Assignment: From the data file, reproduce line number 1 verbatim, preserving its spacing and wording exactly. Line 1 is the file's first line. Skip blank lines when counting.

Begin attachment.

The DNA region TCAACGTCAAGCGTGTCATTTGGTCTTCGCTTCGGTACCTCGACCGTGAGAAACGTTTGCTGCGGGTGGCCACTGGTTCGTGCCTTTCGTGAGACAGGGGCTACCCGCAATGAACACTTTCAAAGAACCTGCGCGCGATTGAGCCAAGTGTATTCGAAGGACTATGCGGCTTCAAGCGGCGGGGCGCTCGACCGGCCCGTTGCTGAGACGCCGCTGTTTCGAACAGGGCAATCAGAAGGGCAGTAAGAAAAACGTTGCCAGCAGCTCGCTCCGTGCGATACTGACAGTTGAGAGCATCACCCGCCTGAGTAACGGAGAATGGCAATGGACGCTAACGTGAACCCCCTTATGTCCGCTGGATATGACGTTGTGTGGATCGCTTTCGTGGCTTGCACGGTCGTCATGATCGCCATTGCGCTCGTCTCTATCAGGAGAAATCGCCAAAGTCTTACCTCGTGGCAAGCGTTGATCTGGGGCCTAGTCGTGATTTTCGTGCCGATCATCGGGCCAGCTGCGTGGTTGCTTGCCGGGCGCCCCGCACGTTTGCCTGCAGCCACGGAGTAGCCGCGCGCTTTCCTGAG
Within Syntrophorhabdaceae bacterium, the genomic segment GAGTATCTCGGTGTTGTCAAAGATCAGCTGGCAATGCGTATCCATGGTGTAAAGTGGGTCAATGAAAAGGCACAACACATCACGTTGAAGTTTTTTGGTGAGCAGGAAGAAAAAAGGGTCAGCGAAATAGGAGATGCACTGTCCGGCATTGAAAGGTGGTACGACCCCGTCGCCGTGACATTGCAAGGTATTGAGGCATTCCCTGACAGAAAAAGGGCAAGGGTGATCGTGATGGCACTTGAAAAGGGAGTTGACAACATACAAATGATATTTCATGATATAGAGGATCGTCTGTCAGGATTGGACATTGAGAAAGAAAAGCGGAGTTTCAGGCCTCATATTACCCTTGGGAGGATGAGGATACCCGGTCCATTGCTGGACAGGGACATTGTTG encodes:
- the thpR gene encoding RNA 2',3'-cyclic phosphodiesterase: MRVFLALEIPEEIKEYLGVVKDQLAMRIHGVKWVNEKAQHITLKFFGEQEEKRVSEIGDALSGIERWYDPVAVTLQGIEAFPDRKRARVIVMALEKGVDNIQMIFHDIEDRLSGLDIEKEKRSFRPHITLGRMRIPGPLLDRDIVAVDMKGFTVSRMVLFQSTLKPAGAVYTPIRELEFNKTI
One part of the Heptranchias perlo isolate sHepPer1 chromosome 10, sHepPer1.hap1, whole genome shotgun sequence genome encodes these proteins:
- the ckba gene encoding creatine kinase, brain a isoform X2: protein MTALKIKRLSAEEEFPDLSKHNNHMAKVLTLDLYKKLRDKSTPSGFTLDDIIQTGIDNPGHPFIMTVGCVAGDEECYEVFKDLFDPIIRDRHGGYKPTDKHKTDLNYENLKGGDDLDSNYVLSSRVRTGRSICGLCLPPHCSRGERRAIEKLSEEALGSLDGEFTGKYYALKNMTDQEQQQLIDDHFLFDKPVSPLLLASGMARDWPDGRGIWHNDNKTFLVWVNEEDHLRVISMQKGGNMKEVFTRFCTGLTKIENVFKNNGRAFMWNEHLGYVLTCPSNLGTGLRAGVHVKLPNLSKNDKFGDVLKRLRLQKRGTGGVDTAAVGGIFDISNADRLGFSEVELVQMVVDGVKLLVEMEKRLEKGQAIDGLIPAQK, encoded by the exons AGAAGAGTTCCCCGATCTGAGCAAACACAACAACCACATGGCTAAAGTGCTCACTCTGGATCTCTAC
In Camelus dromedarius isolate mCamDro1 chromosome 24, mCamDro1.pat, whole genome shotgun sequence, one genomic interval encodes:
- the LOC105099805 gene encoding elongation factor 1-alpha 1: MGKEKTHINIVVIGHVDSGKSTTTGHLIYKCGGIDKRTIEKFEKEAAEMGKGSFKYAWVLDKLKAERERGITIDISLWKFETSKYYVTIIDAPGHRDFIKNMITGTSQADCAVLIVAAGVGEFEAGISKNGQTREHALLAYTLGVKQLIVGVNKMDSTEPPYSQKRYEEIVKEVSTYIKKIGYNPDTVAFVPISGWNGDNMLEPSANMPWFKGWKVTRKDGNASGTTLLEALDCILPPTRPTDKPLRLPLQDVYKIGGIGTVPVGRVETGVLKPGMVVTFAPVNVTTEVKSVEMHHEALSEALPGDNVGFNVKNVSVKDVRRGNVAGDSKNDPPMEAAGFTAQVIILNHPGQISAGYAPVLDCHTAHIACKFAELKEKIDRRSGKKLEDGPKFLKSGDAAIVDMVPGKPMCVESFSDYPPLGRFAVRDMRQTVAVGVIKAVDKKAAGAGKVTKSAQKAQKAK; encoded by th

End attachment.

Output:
The DNA region TCAACGTCAAGCGTGTCATTTGGTCTTCGCTTCGGTACCTCGACCGTGAGAAACGTTTGCTGCGGGTGGCCACTGGTTCGTGCCTTTCGTGAGACAGGGGCTACCCGCAATGAACACTTTCAAAGAACCTGCGCGCGATTGAGCCAAGTGTATTCGAAGGACTATGCGGCTTCAAGCGGCGGGGCGCTCGACCGGCCCGTTGCTGAGACGCCGCTGTTTCGAACAGGGCAATCAGAAGGGCAGTAAGAAAAACGTTGCCAGCAGCTCGCTCCGTGCGATACTGACAGTTGAGAGCATCACCCGCCTGAGTAACGGAGAATGGCAATGGACGCTAACGTGAACCCCCTTATGTCCGCTGGATATGACGTTGTGTGGATCGCTTTCGTGGCTTGCACGGTCGTCATGATCGCCATTGCGCTCGTCTCTATCAGGAGAAATCGCCAAAGTCTTACCTCGTGGCAAGCGTTGATCTGGGGCCTAGTCGTGATTTTCGTGCCGATCATCGGGCCAGCTGCGTGGTTGCTTGCCGGGCGCCCCGCACGTTTGCCTGCAGCCACGGAGTAGCCGCGCGCTTTCCTGAG